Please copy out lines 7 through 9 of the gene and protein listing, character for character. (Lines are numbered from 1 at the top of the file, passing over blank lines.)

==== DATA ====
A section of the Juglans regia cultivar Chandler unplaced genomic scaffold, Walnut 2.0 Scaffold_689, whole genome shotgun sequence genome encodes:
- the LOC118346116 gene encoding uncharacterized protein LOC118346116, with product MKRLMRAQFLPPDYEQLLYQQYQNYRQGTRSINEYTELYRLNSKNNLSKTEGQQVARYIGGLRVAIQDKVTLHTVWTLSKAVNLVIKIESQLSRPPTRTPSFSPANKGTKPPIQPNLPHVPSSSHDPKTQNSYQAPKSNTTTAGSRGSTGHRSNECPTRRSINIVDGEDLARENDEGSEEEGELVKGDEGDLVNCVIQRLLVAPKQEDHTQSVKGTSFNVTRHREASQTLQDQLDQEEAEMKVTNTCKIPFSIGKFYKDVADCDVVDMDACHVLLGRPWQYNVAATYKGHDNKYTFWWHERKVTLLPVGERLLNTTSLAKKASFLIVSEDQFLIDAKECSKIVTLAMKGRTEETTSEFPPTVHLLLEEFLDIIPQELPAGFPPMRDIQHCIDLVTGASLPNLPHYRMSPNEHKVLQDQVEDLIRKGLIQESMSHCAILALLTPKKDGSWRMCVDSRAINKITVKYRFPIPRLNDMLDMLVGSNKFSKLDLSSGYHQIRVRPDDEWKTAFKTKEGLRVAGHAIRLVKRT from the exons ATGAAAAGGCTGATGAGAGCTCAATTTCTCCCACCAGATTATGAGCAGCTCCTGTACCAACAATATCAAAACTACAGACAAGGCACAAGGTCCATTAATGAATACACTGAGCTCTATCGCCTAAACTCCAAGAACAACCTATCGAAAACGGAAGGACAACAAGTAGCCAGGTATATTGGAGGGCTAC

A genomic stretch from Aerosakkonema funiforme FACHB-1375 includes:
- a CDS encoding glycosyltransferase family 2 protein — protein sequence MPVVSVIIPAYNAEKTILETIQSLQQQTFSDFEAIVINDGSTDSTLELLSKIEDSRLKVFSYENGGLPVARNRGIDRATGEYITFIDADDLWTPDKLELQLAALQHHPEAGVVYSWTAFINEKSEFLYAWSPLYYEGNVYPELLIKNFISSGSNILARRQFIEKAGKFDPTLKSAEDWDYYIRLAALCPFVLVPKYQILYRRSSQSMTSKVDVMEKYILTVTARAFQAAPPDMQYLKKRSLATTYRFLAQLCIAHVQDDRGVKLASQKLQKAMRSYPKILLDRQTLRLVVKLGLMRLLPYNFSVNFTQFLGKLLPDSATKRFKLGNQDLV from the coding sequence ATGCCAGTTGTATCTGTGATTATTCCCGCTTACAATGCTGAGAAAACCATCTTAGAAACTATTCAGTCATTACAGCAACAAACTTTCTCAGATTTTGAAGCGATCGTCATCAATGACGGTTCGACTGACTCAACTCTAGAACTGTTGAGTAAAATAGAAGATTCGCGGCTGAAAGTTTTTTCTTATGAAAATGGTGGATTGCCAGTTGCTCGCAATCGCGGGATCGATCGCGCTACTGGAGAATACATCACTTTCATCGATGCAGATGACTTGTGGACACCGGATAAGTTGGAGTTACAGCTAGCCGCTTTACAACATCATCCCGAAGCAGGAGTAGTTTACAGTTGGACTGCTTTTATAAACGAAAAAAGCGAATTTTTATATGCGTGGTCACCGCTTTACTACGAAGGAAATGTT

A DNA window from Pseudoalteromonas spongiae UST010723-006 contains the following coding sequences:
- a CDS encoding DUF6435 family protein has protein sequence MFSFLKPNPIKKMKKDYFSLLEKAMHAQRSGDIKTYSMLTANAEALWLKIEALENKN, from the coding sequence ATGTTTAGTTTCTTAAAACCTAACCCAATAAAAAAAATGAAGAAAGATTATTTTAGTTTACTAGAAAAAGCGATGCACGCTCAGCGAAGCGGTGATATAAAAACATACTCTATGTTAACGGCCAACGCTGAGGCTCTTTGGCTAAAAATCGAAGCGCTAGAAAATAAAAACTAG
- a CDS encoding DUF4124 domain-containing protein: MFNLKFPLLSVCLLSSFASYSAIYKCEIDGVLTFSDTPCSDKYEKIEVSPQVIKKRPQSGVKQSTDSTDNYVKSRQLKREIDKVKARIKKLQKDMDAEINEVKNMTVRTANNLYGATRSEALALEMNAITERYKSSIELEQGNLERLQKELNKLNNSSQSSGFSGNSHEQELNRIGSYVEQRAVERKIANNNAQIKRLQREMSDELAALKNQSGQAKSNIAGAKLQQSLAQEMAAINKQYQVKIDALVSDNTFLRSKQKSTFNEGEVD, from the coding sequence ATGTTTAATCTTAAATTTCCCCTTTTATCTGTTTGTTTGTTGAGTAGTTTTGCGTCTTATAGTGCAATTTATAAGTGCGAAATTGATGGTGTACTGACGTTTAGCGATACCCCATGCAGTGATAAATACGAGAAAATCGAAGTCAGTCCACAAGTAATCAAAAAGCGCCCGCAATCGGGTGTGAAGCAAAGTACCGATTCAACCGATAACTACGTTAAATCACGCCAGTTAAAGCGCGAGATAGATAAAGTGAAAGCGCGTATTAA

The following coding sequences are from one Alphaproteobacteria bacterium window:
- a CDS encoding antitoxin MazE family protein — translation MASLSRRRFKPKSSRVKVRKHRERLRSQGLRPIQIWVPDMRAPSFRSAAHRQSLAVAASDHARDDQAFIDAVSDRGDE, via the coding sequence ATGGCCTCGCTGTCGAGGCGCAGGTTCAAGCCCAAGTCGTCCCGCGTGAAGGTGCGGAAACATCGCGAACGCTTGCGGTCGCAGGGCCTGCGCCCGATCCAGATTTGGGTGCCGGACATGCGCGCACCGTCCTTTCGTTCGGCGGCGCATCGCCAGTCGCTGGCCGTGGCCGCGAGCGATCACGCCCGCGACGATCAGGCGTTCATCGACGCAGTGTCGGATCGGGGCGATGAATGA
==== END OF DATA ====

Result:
- a CDS encoding DUF4124 domain-containing protein: MFNLKFPLLSVCLLSSFASYSAIYKCEIDGVLTFSDTPCSDKYEKIEVSPQVIKKRPQSGVKQSTDSTDNYVKSRQLKREIDKVKARIKKLQKDMDAEINEVKNMTVRTANNLYGATRSEALALEMNAITERYKSSIELEQGNLERLQKELNKLNNSSQSSGFSGNSHEQELNRIGSYVEQRAVERKIANNNAQIKRLQREMSDELAALKNQSGQAKSNIAGAKLQQSLAQEMAAINKQYQVKIDALVSDNTFLRSKQKSTFNEGEVD, from the coding sequence ATGTTTAATCTTAAATTTCCCCTTTTATCTGTTTGTTTGTTGAGTAGTTTTGCGTCTTATAGTGCAATTTATAAGTGCGAAATTGATGGTGTACTGACGTTTAGCGATACCCCATGCAGTGATAAATACGAGAAAATCGAAGTCAGTCCACAAGTAATCAAAAAGCGCCCGCAATCGGGTGTGAAGCAAAGTACCGATTCAACCGATAACTACGTTAAATCACGCCAGTTAAAGCGCGAGATAGATAAAGTGAAAGCGCGTATTAA

The following coding sequences are from one Alphaproteobacteria bacterium window:
- a CDS encoding antitoxin MazE family protein — translation MASLSRRRFKPKSSRVKVRKHRERLRSQGLRPIQIWVPDMRAPSFRSAAHRQSLAVAASDHARDDQAFIDAVSDRGDE, via the coding sequence ATGGCCTCGCTGTCGAGGCGCAGGTTCAAGCCCAAGTCGTCCCGCGTGAAGGTGCGGAAACATCGCGAACGCTTGCGGTCGCAGGGCCTGCGCCCGATCCAGATTTGGGTGCCGGACATGCGCGCACCGTCCTTTCGTTCGGCGGCGCATCGCCAGTCGCTGGCCGTGGCCGCGAGCGATCACGCCCGCGACGATCAGGCGTTCATCGACGCAGTGTCGGATCGGGGCGATGAATGA